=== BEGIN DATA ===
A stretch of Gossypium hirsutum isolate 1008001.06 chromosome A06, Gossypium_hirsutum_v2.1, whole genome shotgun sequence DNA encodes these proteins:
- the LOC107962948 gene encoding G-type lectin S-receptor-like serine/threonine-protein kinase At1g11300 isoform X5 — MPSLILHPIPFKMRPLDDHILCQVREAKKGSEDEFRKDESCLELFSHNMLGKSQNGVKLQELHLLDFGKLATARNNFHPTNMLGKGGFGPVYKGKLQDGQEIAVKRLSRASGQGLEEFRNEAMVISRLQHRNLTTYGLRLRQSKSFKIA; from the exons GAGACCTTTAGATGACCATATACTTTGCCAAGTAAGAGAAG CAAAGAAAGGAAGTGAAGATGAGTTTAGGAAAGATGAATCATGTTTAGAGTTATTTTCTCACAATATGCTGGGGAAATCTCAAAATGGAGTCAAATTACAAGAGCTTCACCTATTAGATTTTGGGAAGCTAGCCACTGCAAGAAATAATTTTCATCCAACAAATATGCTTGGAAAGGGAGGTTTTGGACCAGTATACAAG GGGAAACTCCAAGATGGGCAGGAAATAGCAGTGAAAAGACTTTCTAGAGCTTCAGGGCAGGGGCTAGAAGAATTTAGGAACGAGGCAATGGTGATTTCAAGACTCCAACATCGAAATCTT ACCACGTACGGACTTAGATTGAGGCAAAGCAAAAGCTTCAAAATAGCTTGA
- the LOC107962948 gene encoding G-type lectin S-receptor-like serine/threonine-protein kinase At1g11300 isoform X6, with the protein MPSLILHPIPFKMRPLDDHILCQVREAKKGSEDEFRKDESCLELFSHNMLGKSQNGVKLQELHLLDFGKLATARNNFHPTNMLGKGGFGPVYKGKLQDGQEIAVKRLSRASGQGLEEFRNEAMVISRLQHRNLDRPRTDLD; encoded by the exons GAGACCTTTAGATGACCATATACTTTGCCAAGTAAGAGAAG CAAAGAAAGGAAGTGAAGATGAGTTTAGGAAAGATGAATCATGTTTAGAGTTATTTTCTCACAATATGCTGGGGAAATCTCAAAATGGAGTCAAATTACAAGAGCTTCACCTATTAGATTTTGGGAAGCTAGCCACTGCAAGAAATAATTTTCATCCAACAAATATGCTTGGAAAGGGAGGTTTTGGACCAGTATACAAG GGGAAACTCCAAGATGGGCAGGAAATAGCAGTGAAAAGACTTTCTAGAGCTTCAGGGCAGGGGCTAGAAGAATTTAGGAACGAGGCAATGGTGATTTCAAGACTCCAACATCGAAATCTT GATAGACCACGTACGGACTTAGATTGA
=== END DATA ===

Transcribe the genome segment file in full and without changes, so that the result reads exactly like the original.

A stretch of Gossypium hirsutum isolate 1008001.06 chromosome A06, Gossypium_hirsutum_v2.1, whole genome shotgun sequence DNA encodes these proteins:
- the LOC107962948 gene encoding G-type lectin S-receptor-like serine/threonine-protein kinase At1g11300 isoform X5 — MPSLILHPIPFKMRPLDDHILCQVREAKKGSEDEFRKDESCLELFSHNMLGKSQNGVKLQELHLLDFGKLATARNNFHPTNMLGKGGFGPVYKGKLQDGQEIAVKRLSRASGQGLEEFRNEAMVISRLQHRNLTTYGLRLRQSKSFKIA; from the exons GAGACCTTTAGATGACCATATACTTTGCCAAGTAAGAGAAG CAAAGAAAGGAAGTGAAGATGAGTTTAGGAAAGATGAATCATGTTTAGAGTTATTTTCTCACAATATGCTGGGGAAATCTCAAAATGGAGTCAAATTACAAGAGCTTCACCTATTAGATTTTGGGAAGCTAGCCACTGCAAGAAATAATTTTCATCCAACAAATATGCTTGGAAAGGGAGGTTTTGGACCAGTATACAAG GGGAAACTCCAAGATGGGCAGGAAATAGCAGTGAAAAGACTTTCTAGAGCTTCAGGGCAGGGGCTAGAAGAATTTAGGAACGAGGCAATGGTGATTTCAAGACTCCAACATCGAAATCTT ACCACGTACGGACTTAGATTGAGGCAAAGCAAAAGCTTCAAAATAGCTTGA
- the LOC107962948 gene encoding G-type lectin S-receptor-like serine/threonine-protein kinase At1g11300 isoform X6, with the protein MPSLILHPIPFKMRPLDDHILCQVREAKKGSEDEFRKDESCLELFSHNMLGKSQNGVKLQELHLLDFGKLATARNNFHPTNMLGKGGFGPVYKGKLQDGQEIAVKRLSRASGQGLEEFRNEAMVISRLQHRNLDRPRTDLD; encoded by the exons GAGACCTTTAGATGACCATATACTTTGCCAAGTAAGAGAAG CAAAGAAAGGAAGTGAAGATGAGTTTAGGAAAGATGAATCATGTTTAGAGTTATTTTCTCACAATATGCTGGGGAAATCTCAAAATGGAGTCAAATTACAAGAGCTTCACCTATTAGATTTTGGGAAGCTAGCCACTGCAAGAAATAATTTTCATCCAACAAATATGCTTGGAAAGGGAGGTTTTGGACCAGTATACAAG GGGAAACTCCAAGATGGGCAGGAAATAGCAGTGAAAAGACTTTCTAGAGCTTCAGGGCAGGGGCTAGAAGAATTTAGGAACGAGGCAATGGTGATTTCAAGACTCCAACATCGAAATCTT GATAGACCACGTACGGACTTAGATTGA